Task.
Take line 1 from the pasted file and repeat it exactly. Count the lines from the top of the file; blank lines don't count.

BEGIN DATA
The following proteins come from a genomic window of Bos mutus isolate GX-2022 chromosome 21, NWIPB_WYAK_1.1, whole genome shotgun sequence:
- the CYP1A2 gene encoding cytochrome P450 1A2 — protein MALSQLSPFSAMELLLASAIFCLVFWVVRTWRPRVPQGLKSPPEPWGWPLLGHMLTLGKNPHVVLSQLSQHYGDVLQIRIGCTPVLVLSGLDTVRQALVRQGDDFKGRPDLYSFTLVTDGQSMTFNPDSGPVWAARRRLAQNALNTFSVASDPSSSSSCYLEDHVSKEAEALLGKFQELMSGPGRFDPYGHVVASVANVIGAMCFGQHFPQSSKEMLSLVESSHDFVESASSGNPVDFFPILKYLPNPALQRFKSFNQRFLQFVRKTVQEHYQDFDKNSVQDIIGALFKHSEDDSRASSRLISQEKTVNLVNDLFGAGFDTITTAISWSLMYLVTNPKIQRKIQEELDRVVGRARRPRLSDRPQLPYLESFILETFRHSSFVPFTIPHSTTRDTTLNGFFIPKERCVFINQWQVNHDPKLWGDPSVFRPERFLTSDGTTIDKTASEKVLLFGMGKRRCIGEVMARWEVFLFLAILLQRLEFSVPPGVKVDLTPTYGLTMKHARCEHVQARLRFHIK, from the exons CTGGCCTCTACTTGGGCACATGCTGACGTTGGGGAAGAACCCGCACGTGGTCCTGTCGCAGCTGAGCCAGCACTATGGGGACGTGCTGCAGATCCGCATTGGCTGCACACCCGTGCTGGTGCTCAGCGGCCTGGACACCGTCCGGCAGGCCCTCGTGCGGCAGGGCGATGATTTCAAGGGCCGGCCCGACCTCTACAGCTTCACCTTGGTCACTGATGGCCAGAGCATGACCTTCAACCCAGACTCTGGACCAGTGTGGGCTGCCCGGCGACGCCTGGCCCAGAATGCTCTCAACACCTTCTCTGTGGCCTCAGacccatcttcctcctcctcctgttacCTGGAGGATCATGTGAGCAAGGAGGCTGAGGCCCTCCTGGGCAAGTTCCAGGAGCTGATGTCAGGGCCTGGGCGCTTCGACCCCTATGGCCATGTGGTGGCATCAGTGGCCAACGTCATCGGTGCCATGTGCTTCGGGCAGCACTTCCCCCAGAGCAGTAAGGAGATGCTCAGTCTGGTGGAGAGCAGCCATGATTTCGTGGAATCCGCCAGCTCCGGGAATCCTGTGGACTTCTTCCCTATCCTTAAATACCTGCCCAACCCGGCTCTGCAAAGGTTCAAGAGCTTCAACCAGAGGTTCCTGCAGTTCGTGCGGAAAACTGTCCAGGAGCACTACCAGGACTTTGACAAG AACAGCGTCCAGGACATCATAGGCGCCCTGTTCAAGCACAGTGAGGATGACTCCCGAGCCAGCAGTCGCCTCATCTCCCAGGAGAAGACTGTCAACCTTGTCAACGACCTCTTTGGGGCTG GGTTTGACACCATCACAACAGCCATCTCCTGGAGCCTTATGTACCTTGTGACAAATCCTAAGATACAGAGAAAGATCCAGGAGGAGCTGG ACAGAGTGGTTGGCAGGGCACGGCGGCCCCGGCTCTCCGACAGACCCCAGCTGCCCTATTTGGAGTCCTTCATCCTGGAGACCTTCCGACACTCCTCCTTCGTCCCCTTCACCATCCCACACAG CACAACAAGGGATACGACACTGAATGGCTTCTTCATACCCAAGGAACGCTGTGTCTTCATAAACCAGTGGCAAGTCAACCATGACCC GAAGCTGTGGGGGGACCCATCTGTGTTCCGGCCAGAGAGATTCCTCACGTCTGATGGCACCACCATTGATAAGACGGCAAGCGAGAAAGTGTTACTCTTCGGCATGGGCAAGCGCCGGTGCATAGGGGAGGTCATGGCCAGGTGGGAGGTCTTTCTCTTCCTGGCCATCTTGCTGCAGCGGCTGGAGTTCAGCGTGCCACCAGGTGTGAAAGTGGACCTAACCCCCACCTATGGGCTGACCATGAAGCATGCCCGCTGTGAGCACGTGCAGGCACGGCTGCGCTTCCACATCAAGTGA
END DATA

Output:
The following proteins come from a genomic window of Bos mutus isolate GX-2022 chromosome 21, NWIPB_WYAK_1.1, whole genome shotgun sequence: